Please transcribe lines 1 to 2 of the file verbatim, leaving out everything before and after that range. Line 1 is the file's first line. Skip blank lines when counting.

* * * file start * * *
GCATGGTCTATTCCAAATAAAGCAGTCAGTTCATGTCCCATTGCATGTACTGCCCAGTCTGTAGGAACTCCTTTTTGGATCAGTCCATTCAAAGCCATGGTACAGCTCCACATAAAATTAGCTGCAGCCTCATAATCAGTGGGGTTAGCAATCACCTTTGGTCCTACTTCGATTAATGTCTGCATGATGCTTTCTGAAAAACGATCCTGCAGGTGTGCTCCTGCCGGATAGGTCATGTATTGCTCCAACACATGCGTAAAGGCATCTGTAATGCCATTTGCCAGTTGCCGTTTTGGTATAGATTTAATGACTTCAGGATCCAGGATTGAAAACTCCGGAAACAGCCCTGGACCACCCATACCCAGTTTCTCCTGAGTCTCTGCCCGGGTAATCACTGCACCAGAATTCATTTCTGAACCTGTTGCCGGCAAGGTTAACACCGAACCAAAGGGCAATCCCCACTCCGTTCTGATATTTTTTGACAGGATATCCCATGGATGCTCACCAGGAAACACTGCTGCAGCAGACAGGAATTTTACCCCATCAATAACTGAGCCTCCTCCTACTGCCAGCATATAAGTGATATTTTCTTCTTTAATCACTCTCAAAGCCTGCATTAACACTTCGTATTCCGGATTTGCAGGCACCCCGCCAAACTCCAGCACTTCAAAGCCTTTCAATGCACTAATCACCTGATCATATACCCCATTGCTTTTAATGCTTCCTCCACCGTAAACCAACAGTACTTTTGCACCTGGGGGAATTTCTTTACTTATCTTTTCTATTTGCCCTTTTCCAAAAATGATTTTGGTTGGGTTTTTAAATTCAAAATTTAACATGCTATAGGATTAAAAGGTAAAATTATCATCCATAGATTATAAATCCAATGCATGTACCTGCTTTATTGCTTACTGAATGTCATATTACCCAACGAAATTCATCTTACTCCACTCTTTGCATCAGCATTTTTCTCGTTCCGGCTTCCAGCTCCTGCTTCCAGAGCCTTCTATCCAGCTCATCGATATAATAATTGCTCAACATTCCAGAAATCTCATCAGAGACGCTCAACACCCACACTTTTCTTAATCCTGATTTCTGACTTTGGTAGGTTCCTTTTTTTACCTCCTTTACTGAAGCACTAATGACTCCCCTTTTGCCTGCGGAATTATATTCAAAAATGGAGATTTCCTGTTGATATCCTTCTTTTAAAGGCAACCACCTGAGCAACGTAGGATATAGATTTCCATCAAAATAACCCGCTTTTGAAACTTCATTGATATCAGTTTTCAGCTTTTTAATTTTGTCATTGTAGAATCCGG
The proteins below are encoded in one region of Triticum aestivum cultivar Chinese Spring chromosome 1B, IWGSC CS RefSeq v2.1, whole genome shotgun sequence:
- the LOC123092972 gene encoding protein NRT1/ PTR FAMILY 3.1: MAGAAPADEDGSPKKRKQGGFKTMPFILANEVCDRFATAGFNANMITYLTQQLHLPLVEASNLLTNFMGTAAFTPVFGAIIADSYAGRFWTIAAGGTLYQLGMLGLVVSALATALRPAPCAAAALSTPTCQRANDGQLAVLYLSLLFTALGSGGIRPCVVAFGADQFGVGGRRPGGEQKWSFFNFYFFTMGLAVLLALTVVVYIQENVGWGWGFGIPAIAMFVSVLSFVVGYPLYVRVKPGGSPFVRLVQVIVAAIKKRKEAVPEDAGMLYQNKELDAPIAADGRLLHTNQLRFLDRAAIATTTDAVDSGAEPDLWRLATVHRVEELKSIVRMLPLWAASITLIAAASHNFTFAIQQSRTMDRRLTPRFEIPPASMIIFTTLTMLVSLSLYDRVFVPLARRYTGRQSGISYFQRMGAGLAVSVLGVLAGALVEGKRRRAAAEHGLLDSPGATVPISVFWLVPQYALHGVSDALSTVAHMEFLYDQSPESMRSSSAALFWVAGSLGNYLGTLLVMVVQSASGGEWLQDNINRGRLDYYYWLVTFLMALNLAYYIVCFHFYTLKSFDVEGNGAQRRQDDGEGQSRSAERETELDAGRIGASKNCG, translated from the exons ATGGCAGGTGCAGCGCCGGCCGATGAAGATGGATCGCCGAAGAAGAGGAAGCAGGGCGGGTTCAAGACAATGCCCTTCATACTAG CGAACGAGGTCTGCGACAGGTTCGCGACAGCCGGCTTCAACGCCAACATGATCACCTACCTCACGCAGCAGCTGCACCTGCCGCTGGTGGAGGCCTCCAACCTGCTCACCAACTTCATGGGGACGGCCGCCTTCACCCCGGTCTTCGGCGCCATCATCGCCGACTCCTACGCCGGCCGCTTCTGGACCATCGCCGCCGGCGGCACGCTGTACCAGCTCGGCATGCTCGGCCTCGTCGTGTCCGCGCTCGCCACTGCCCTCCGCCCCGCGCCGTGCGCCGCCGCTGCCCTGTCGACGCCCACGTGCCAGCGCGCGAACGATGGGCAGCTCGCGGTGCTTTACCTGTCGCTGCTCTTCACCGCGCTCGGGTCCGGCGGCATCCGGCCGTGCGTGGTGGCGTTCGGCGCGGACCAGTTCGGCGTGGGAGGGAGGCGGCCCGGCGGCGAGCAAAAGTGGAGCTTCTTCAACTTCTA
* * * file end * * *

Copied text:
GCATGGTCTATTCCAAATAAAGCAGTCAGTTCATGTCCCATTGCATGTACTGCCCAGTCTGTAGGAACTCCTTTTTGGATCAGTCCATTCAAAGCCATGGTACAGCTCCACATAAAATTAGCTGCAGCCTCATAATCAGTGGGGTTAGCAATCACCTTTGGTCCTACTTCGATTAATGTCTGCATGATGCTTTCTGAAAAACGATCCTGCAGGTGTGCTCCTGCCGGATAGGTCATGTATTGCTCCAACACATGCGTAAAGGCATCTGTAATGCCATTTGCCAGTTGCCGTTTTGGTATAGATTTAATGACTTCAGGATCCAGGATTGAAAACTCCGGAAACAGCCCTGGACCACCCATACCCAGTTTCTCCTGAGTCTCTGCCCGGGTAATCACTGCACCAGAATTCATTTCTGAACCTGTTGCCGGCAAGGTTAACACCGAACCAAAGGGCAATCCCCACTCCGTTCTGATATTTTTTGACAGGATATCCCATGGATGCTCACCAGGAAACACTGCTGCAGCAGACAGGAATTTTACCCCATCAATAACTGAGCCTCCTCCTACTGCCAGCATATAAGTGATATTTTCTTCTTTAATCACTCTCAAAGCCTGCATTAACACTTCGTATTCCGGATTTGCAGGCACCCCGCCAAACTCCAGCACTTCAAAGCCTTTCAATGCACTAATCACCTGATCATATACCCCATTGCTTTTAATGCTTCCTCCACCGTAAACCAACAGTACTTTTGCACCTGGGGGAATTTCTTTACTTATCTTTTCTATTTGCCCTTTTCCAAAAATGATTTTGGTTGGGTTTTTAAATTCAAAATTTAACATGCTATAGGATTAAAAGGTAAAATTATCATCCATAGATTATAAATCCAATGCATGTACCTGCTTTATTGCTTACTGAATGTCATATTACCCAACGAAATTCATCTTACTCCACTCTTTGCATCAGCATTTTTCTCGTTCCGGCTTCCAGCTCCTGCTTCCAGAGCCTTCTATCCAGCTCATCGATATAATAATTGCTCAACATTCCAGAAATCTCATCAGAGACGCTCAACACCCACACTTTTCTTAATCCTGATTTCTGACTTTGGTAGGTTCCTTTTTTTACCTCCTTTACTGAAGCACTAATGACTCCCCTTTTGCCTGCGGAATTATATTCAAAAATGGAGATTTCCTGTTGATATCCTTCTTTTAAAGGCAACCACCTGAGCAACGTAGGATATAGATTTCCATCAAAATAACCCGCTTTTGAAACTTCATTGATATCAGTTTTCAGCTTTTTAATTTTGTCATTGTAGAATCCGG
The proteins below are encoded in one region of Triticum aestivum cultivar Chinese Spring chromosome 1B, IWGSC CS RefSeq v2.1, whole genome shotgun sequence: